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Tranquil backyard homestudio is natural materials masterclass

Inspired by how birds build their nests, young architects Jack Becker and Andrew Linn wove the partition walls of their Grass House out of willows and built the structure from bamboo. As the first code-compliant bamboo home in the US, the tall and thin ADU feels different. 

When you enter the space, it smells of drying grasses, in stark contrast to the more typical new home odors of paint and drywall. “Basically every surface in this space is a natural organic material, largely cellulose based,” explains Becker, “So everyone comments that they like the way it smells when they come in.”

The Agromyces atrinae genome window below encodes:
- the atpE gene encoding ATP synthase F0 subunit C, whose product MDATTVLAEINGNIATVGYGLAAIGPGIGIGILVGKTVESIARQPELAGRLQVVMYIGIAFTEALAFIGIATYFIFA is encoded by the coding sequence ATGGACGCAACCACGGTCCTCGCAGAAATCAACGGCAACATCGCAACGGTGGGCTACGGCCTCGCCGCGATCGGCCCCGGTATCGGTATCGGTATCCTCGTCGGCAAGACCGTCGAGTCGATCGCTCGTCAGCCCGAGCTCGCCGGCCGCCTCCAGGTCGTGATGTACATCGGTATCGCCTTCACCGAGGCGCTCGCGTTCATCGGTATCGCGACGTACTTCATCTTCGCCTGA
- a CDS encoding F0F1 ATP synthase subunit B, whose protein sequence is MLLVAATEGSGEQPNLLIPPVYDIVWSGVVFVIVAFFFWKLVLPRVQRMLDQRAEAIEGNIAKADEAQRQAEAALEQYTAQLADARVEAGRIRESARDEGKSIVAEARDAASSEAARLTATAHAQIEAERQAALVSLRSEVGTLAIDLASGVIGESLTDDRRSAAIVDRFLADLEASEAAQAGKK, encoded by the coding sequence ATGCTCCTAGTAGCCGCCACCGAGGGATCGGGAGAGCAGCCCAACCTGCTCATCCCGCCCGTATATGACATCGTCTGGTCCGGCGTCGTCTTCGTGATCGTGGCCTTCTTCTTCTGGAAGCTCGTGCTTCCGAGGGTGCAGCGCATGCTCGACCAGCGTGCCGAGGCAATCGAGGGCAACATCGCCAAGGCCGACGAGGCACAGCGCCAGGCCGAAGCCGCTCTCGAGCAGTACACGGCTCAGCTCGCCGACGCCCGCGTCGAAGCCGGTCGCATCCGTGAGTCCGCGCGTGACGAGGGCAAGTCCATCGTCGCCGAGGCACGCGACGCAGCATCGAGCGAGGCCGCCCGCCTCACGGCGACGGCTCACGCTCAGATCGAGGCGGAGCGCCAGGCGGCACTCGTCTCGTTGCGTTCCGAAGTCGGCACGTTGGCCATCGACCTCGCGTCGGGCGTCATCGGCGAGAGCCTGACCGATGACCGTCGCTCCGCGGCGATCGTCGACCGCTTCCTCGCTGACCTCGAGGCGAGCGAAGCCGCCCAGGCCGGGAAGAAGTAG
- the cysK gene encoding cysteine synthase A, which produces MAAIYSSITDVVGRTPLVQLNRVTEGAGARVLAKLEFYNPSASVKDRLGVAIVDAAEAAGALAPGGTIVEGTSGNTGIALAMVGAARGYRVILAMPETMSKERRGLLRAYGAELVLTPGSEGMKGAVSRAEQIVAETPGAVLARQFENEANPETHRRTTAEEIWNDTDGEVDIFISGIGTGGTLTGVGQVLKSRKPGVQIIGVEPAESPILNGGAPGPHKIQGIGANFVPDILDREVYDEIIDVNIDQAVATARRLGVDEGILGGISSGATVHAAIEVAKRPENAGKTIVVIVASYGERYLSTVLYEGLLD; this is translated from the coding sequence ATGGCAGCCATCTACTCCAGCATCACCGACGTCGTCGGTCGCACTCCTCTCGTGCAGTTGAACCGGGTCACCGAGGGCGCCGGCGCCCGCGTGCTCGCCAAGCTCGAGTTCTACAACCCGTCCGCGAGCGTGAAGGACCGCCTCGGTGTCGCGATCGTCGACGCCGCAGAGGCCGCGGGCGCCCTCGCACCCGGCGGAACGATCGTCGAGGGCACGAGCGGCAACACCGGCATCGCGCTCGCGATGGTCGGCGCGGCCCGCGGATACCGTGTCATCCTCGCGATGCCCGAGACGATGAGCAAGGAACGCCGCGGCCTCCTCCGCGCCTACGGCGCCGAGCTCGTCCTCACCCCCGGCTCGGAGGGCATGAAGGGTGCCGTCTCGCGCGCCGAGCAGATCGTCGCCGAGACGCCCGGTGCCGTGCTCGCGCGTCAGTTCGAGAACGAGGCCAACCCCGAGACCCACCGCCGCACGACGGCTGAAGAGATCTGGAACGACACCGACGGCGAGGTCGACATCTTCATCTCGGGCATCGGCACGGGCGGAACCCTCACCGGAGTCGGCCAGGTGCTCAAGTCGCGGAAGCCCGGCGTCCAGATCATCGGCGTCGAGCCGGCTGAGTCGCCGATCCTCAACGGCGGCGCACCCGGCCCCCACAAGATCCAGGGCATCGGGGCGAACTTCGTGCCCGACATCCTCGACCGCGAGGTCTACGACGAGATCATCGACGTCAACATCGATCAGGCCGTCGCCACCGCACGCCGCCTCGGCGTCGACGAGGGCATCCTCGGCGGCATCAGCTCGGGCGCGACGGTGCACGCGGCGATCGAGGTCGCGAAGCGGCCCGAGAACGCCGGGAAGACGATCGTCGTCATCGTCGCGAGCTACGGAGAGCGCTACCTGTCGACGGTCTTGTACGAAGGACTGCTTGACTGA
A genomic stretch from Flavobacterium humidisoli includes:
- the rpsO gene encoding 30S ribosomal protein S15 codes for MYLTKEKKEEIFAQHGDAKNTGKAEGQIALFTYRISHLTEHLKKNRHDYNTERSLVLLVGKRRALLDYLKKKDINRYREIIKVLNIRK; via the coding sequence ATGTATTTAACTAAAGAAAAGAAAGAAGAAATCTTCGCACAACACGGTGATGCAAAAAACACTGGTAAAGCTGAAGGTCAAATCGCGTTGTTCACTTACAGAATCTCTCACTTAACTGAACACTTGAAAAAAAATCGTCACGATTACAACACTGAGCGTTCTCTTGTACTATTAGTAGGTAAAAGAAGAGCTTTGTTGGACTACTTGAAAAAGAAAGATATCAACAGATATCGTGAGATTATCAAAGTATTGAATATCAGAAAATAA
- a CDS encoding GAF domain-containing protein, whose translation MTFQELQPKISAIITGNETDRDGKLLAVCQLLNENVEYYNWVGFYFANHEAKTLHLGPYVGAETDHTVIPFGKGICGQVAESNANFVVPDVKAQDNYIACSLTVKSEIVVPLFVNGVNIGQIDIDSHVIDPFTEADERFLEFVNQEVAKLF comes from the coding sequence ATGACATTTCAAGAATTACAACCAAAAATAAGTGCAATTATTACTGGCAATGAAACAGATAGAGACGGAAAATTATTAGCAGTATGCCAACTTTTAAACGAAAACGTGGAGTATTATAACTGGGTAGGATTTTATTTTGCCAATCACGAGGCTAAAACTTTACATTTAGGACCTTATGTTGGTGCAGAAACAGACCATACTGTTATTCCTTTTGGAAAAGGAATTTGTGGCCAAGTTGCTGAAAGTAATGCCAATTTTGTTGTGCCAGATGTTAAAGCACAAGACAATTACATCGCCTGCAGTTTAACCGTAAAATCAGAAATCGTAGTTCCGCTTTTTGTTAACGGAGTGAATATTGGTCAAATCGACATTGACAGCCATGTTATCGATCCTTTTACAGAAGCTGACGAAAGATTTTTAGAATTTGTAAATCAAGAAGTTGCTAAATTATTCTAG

Jack Becker was originally attracted to the wooden workers’ homes built in the 1850s in DC’s Anacostia neighborhood, but when he found a fixer upper across the street from Frederick Douglass’ 1870s home he knew it was the spot to experiment with an all-natural home. 

By tearing up the driveway, they created space for an Accessory Dwelling Unit built from a panelized bamboo system for its structural walls and floors and ceilings. The willow dividing wall spans the 3 floors of the narrow structure supported by just tiny threaded steel rods. Everything here is natural and salvaged, like shelving from the raw-edged off-cuts of the lumber used for the stairs.

The lamps are made from mycelium that has colonized agricultural waste and because the mycelium is chitin (what crabs and exoskeletons are made out of) it’s “entirely non-combustible.” Becker explains that they tested the material using the same torch used to char their cladding and it wouldn’t ignite. [See the compostable home of Becker’s architect partner Andrew Linn and wife Hannah].